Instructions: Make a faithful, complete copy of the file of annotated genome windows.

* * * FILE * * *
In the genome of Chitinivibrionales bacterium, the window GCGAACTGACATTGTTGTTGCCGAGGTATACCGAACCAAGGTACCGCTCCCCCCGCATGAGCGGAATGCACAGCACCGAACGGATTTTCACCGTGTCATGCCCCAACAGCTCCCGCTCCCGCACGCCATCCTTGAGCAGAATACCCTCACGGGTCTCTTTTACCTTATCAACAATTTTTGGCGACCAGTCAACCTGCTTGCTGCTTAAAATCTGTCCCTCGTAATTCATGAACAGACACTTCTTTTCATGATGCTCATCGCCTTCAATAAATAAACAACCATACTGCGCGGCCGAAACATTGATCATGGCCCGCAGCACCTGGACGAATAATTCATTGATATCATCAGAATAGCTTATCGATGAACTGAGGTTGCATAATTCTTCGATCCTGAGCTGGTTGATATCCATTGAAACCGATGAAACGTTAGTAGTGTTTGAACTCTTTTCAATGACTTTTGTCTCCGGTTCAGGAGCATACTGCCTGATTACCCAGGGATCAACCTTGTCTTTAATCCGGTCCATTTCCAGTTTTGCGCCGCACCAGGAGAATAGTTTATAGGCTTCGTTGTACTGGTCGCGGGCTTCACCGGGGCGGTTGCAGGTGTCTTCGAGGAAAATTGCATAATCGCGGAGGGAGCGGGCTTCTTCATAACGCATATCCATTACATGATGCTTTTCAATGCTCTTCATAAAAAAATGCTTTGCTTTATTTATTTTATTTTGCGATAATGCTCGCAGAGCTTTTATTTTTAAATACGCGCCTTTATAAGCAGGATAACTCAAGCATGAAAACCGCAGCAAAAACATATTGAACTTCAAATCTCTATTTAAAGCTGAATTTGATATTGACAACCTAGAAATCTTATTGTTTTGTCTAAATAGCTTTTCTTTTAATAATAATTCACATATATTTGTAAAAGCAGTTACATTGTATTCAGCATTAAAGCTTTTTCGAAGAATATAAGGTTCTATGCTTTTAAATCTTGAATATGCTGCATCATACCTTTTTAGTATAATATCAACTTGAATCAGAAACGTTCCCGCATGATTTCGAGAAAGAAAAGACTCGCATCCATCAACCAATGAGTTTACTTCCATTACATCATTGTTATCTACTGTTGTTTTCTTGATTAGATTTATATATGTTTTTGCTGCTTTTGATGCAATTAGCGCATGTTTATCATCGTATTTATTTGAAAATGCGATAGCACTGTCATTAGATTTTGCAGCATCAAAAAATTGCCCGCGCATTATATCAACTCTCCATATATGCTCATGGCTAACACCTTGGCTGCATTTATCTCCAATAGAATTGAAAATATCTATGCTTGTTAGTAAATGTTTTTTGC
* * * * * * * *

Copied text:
In the genome of Chitinivibrionales bacterium, the window GCGAACTGACATTGTTGTTGCCGAGGTATACCGAACCAAGGTACCGCTCCCCCCGCATGAGCGGAATGCACAGCACCGAACGGATTTTCACCGTGTCATGCCCCAACAGCTCCCGCTCCCGCACGCCATCCTTGAGCAGAATACCCTCACGGGTCTCTTTTACCTTATCAACAATTTTTGGCGACCAGTCAACCTGCTTGCTGCTTAAAATCTGTCCCTCGTAATTCATGAACAGACACTTCTTTTCATGATGCTCATCGCCTTCAATAAATAAACAACCATACTGCGCGGCCGAAACATTGATCATGGCCCGCAGCACCTGGACGAATAATTCATTGATATCATCAGAATAGCTTATCGATGAACTGAGGTTGCATAATTCTTCGATCCTGAGCTGGTTGATATCCATTGAAACCGATGAAACGTTAGTAGTGTTTGAACTCTTTTCAATGACTTTTGTCTCCGGTTCAGGAGCATACTGCCTGATTACCCAGGGATCAACCTTGTCTTTAATCCGGTCCATTTCCAGTTTTGCGCCGCACCAGGAGAATAGTTTATAGGCTTCGTTGTACTGGTCGCGGGCTTCACCGGGGCGGTTGCAGGTGTCTTCGAGGAAAATTGCATAATCGCGGAGGGAGCGGGCTTCTTCATAACGCATATCCATTACATGATGCTTTTCAATGCTCTTCATAAAAAAATGCTTTGCTTTATTTATTTTATTTTGCGATAATGCTCGCAGAGCTTTTATTTTTAAATACGCGCCTTTATAAGCAGGATAACTCAAGCATGAAAACCGCAGCAAAAACATATTGAACTTCAAATCTCTATTTAAAGCTGAATTTGATATTGACAACCTAGAAATCTTATTGTTTTGTCTAAATAGCTTTTCTTTTAATAATAATTCACATATATTTGTAAAAGCAGTTACATTGTATTCAGCATTAAAGCTTTTTCGAAGAATATAAGGTTCTATGCTTTTAAATCTTGAATATGCTGCATCATACCTTTTTAGTATAATATCAACTTGAATCAGAAACGTTCCCGCATGATTTCGAGAAAGAAAAGACTCGCATCCATCAACCAATGAGTTTACTTCCATTACATCATTGTTATCTACTGTTGTTTTCTTGATTAGATTTATATATGTTTTTGCTGCTTTTGATGCAATTAGCGCATGTTTATCATCGTATTTATTTGAAAATGCGATAGCACTGTCATTAGATTTTGCAGCATCAAAAAATTGCCCGCGCATTATATCAACTCTCCATATATGCTCATGGCTAACACCTTGGCTGCATTTATCTCCAATAGAATTGAAAATATCTATGCTTGTTAGTAAATGTTTTTTGC